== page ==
"They Call It Sin": I was looking in the dialogue from the adoptive parents or the preacher or someone: to say something was sinful. The mother said something like that, but I didn't hear any of that actual sentence spoken as in the name of the movie.
Loretta great here. Good timing. Great innocence-playing. I thought Ford even wanted Marion in the chorus, what with her good legs as he was eyeing her up and down. Good thing Una and Loretta both left Ford's show, because he probably didn't pay them much -- even though the second digs, the "swell ones" looked pretty expensive. Maybe off-screen, Marion was putting out for Ford and we were not supposed to officially know that. As Una said, "Take all you can," or something like that.
One more thing, cad that Jimmie was at the beginning: near the end, I was surprised when he did not want to "be with" Marion outside of his marriage to Enid.
They Call it Sin (1932)
*** (out of 4)
A New York business man (David Manners) goes to a small farm town to close on a deal and meets a young woman (Loretta Young). Even though he has a fiancé back in NY, the two quickly fall in love but when he has to go back the woman follows him, which just leads to more problems. This is a rather charming romantic drama, which features some fine performances as well as several nice romantic touches. Both Young and Manners are terrific together with Young bringing that beauty to the screen, which always works well with her tender touch as an actress. This is also the best I've ever seen Manners who manages to be very charming and sweet without going over the top. George Brent and Una Merkel add nice support. Being a Warner film, there's an added murder subplot added on towards the end, which really wasn't needed but the film ends in an unexpected way, which makes up for that silly turn.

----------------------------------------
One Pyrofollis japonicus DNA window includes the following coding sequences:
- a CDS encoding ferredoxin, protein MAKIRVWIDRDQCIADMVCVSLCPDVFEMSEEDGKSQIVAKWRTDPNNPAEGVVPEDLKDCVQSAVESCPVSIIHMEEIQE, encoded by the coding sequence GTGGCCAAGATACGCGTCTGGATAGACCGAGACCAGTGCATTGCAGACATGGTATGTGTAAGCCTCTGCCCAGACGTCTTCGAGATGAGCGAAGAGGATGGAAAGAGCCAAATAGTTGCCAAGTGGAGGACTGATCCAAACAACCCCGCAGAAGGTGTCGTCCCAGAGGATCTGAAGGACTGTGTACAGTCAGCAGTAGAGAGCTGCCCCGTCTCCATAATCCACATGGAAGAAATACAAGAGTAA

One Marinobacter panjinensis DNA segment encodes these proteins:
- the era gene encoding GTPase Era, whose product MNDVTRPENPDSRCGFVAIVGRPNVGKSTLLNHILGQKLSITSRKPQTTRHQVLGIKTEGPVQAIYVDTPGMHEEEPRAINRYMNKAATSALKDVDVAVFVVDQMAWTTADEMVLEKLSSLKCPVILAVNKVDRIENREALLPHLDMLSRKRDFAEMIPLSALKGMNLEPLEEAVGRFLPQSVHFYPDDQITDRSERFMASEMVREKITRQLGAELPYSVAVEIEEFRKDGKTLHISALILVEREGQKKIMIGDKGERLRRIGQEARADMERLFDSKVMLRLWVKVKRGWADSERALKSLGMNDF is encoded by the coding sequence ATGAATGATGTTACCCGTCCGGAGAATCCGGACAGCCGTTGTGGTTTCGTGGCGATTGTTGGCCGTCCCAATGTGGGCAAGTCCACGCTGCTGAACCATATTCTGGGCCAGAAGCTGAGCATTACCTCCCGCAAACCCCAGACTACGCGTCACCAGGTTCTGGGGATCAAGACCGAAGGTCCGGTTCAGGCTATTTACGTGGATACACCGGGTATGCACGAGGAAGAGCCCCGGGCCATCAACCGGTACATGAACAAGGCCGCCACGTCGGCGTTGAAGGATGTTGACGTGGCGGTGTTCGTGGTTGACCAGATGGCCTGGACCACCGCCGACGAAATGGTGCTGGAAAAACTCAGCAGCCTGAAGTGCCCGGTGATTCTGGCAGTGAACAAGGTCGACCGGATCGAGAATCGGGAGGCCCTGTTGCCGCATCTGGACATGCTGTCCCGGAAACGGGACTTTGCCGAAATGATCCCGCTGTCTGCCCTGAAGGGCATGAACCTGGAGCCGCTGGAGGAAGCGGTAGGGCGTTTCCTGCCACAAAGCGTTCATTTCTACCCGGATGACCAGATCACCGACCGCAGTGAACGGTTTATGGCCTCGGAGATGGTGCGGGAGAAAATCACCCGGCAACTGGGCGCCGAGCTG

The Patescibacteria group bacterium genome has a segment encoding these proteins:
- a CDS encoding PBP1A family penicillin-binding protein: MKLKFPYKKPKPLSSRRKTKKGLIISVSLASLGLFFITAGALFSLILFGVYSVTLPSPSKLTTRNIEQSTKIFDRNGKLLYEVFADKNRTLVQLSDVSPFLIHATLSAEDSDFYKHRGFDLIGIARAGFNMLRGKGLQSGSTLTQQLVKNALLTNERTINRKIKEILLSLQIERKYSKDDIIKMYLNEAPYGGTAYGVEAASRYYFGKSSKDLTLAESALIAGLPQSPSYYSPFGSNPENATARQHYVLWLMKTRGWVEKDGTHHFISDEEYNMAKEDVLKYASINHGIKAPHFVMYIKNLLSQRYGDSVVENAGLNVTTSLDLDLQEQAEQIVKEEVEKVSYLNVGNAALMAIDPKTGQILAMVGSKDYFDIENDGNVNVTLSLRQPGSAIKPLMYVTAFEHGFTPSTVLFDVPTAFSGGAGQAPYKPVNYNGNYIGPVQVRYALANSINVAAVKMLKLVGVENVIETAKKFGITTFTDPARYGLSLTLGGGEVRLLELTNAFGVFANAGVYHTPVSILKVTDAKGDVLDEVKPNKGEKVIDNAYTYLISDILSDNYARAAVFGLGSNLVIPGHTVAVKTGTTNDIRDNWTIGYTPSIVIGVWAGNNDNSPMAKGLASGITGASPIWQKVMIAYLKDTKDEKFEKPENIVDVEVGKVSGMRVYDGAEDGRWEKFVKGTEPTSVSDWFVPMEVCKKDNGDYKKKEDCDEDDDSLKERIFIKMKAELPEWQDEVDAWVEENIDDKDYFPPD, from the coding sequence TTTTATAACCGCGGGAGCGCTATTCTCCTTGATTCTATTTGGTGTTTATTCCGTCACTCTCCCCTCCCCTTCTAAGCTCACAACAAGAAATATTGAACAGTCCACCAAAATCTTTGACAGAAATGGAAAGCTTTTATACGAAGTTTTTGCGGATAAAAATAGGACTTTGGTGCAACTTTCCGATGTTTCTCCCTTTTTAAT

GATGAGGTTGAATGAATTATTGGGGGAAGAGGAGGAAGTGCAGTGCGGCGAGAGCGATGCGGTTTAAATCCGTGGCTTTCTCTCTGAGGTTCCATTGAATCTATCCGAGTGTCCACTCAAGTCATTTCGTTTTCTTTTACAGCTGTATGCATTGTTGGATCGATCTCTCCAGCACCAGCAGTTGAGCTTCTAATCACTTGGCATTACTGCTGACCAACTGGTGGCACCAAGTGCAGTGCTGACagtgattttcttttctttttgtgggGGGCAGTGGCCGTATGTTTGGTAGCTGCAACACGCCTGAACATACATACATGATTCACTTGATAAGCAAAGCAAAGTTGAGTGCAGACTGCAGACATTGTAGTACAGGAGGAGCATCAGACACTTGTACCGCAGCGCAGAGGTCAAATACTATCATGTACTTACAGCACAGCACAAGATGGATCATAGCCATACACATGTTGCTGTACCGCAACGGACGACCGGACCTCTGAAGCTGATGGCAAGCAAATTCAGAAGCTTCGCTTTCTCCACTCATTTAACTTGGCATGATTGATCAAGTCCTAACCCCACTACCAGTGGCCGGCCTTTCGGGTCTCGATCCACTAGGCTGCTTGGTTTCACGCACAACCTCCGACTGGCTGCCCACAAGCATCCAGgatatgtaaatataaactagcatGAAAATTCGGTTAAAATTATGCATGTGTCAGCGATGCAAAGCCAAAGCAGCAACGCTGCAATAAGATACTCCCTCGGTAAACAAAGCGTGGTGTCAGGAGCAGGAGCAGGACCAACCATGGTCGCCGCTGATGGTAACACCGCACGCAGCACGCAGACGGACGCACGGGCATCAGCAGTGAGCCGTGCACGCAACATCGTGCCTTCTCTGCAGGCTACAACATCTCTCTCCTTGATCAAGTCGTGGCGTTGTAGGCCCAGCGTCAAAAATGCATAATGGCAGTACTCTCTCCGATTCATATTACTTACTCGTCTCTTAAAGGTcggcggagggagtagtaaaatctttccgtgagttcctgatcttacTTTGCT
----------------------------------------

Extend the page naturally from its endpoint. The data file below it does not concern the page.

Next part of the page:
These pre-code women's films are fun to watch, smoothly produced, given
handsome production values and luminous close-ups of youthful, innocent
looking LORETTA YOUNG (more beautiful as a blonde ingenue than she
appeared in the '40s). She gets sturdy support from GEORGE BRENT as the
doctor who shares a romantic interest in her with David MANNERS, a
married man who admits loving Loretta up until the last reel. For
comedy relief, UNA MERKEL has her usual supporting role (she was the
Jane Wyman of supporting roles, always the heroine's best friend,
throughout the '30s).
The story has an ambitious young rehearsal pianist and songwriter getting involved with shady showman LOUIS CALHERN and toying with the affections of Brent and Manners while Calhern wants her to be his mistress. The predictable ending has Loretta winding up with Brent and sending Manners back to his wife. ("You can't build happiness on another's unhappiness", she tells him).
It's the kind of fare that audiences during the Depression era probably fancied. Watching it, it's easy to see why Loretta Young was such a capable beauty, already quite a professional by the time she made this soaper.
Summing up: A pleasant trifle, easily forgotten.